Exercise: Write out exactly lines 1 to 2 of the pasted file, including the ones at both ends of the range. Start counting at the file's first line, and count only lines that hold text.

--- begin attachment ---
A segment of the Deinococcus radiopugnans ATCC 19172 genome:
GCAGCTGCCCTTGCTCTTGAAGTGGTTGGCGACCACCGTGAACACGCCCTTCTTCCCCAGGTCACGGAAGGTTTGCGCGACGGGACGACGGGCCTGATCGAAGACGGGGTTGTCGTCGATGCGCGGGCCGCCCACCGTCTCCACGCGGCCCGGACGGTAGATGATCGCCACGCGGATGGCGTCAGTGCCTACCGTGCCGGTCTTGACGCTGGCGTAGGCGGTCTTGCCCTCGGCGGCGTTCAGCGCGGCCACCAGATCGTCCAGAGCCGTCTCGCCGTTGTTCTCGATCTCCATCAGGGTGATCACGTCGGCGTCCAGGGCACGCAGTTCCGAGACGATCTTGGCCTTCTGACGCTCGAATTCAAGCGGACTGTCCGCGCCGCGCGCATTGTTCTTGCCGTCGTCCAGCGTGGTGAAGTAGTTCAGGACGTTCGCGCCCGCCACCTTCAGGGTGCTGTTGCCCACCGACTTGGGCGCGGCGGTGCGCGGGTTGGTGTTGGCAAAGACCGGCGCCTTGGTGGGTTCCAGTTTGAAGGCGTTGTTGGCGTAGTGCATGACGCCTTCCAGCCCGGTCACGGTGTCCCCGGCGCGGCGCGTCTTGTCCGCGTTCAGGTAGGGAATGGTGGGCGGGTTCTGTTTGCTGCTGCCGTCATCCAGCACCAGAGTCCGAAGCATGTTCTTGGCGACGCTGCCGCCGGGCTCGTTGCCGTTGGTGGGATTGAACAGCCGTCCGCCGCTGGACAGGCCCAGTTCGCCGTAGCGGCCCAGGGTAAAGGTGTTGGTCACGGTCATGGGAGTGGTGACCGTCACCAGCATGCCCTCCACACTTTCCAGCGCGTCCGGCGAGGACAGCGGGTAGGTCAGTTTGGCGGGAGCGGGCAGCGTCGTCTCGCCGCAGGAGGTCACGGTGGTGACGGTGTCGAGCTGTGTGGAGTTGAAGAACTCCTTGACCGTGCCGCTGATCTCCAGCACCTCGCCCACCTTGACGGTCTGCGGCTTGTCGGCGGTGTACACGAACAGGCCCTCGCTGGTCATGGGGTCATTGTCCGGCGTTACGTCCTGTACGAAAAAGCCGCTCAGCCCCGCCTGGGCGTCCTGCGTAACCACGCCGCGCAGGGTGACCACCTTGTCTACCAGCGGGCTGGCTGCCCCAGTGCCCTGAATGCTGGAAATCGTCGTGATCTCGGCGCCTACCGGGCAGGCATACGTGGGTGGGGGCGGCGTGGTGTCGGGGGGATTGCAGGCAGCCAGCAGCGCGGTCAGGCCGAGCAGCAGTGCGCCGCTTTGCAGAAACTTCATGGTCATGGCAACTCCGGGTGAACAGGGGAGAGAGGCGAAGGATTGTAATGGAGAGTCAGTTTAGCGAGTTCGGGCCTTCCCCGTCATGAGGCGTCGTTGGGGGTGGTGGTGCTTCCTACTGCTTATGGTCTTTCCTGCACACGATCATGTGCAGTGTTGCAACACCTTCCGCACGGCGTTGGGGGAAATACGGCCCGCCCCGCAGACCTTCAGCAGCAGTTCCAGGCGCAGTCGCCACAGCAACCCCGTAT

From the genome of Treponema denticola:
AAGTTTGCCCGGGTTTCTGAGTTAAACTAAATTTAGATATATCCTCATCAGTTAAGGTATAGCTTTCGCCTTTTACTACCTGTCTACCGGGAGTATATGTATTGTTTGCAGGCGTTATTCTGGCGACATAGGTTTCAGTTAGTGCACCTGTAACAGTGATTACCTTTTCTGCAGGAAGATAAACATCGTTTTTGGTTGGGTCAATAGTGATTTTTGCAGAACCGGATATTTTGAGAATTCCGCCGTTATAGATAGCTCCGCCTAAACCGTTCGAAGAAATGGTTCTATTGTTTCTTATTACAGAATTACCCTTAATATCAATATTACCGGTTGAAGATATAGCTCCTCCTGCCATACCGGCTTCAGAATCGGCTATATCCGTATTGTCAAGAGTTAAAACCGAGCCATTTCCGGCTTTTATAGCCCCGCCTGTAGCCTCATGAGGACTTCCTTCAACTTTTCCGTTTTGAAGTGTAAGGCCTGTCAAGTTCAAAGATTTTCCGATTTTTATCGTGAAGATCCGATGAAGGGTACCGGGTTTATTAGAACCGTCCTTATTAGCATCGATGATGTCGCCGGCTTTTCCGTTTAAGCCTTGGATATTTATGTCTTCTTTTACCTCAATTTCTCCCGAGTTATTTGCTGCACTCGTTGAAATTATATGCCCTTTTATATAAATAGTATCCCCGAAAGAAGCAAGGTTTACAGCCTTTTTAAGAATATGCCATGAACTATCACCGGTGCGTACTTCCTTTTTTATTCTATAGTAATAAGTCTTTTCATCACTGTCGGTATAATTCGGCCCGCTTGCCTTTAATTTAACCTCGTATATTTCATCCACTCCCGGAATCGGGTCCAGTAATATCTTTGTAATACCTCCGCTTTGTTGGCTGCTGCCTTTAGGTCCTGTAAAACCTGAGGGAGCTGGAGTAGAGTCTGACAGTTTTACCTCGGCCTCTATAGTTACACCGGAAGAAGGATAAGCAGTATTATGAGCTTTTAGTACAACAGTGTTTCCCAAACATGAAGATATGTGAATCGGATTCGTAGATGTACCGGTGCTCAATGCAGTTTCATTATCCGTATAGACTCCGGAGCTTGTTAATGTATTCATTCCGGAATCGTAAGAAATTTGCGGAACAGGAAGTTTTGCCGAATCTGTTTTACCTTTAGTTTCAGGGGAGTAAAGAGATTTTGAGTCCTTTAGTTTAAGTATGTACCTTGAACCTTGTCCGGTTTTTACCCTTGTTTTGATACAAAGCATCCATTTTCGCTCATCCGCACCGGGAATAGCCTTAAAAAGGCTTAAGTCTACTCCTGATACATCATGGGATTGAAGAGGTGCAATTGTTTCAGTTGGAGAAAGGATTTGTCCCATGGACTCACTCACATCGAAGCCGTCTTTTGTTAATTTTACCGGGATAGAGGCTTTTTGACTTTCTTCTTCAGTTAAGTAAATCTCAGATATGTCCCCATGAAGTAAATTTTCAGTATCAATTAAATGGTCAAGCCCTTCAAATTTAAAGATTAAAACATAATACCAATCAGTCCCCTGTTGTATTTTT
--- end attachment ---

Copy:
A segment of the Deinococcus radiopugnans ATCC 19172 genome:
GCAGCTGCCCTTGCTCTTGAAGTGGTTGGCGACCACCGTGAACACGCCCTTCTTCCCCAGGTCACGGAAGGTTTGCGCGACGGGACGACGGGCCTGATCGAAGACGGGGTTGTCGTCGATGCGCGGGCCGCCCACCGTCTCCACGCGGCCCGGACGGTAGATGATCGCCACGCGGATGGCGTCAGTGCCTACCGTGCCGGTCTTGACGCTGGCGTAGGCGGTCTTGCCCTCGGCGGCGTTCAGCGCGGCCACCAGATCGTCCAGAGCCGTCTCGCCGTTGTTCTCGATCTCCATCAGGGTGATCACGTCGGCGTCCAGGGCACGCAGTTCCGAGACGATCTTGGCCTTCTGACGCTCGAATTCAAGCGGACTGTCCGCGCCGCGCGCATTGTTCTTGCCGTCGTCCAGCGTGGTGAAGTAGTTCAGGACGTTCGCGCCCGCCACCTTCAGGGTGCTGTTGCCCACCGACTTGGGCGCGGCGGTGCGCGGGTTGGTGTTGGCAAAGACCGGCGCCTTGGTGGGTTCCAGTTTGAAGGCGTTGTTGGCGTAGTGCATGACGCCTTCCAGCCCGGTCACGGTGTCCCCGGCGCGGCGCGTCTTGTCCGCGTTCAGGTAGGGAATGGTGGGCGGGTTCTGTTTGCTGCTGCCGTCATCCAGCACCAGAGTCCGAAGCATGTTCTTGGCGACGCTGCCGCCGGGCTCGTTGCCGTTGGTGGGATTGAACAGCCGTCCGCCGCTGGACAGGCCCAGTTCGCCGTAGCGGCCCAGGGTAAAGGTGTTGGTCACGGTCATGGGAGTGGTGACCGTCACCAGCATGCCCTCCACACTTTCCAGCGCGTCCGGCGAGGACAGCGGGTAGGTCAGTTTGGCGGGAGCGGGCAGCGTCGTCTCGCCGCAGGAGGTCACGGTGGTGACGGTGTCGAGCTGTGTGGAGTTGAAGAACTCCTTGACCGTGCCGCTGATCTCCAGCACCTCGCCCACCTTGACGGTCTGCGGCTTGTCGGCGGTGTACACGAACAGGCCCTCGCTGGTCATGGGGTCATTGTCCGGCGTTACGTCCTGTACGAAAAAGCCGCTCAGCCCCGCCTGGGCGTCCTGCGTAACCACGCCGCGCAGGGTGACCACCTTGTCTACCAGCGGGCTGGCTGCCCCAGTGCCCTGAATGCTGGAAATCGTCGTGATCTCGGCGCCTACCGGGCAGGCATACGTGGGTGGGGGCGGCGTGGTGTCGGGGGGATTGCAGGCAGCCAGCAGCGCGGTCAGGCCGAGCAGCAGTGCGCCGCTTTGCAGAAACTTCATGGTCATGGCAACTCCGGGTGAACAGGGGAGAGAGGCGAAGGATTGTAATGGAGAGTCAGTTTAGCGAGTTCGGGCCTTCCCCGTCATGAGGCGTCGTTGGGGGTGGTGGTGCTTCCTACTGCTTATGGTCTTTCCTGCACACGATCATGTGCAGTGTTGCAACACCTTCCGCACGGCGTTGGGGGAAATACGGCCCGCCCCGCAGACCTTCAGCAGCAGTTCCAGGCGCAGTCGCCACAGCAACCCCGTAT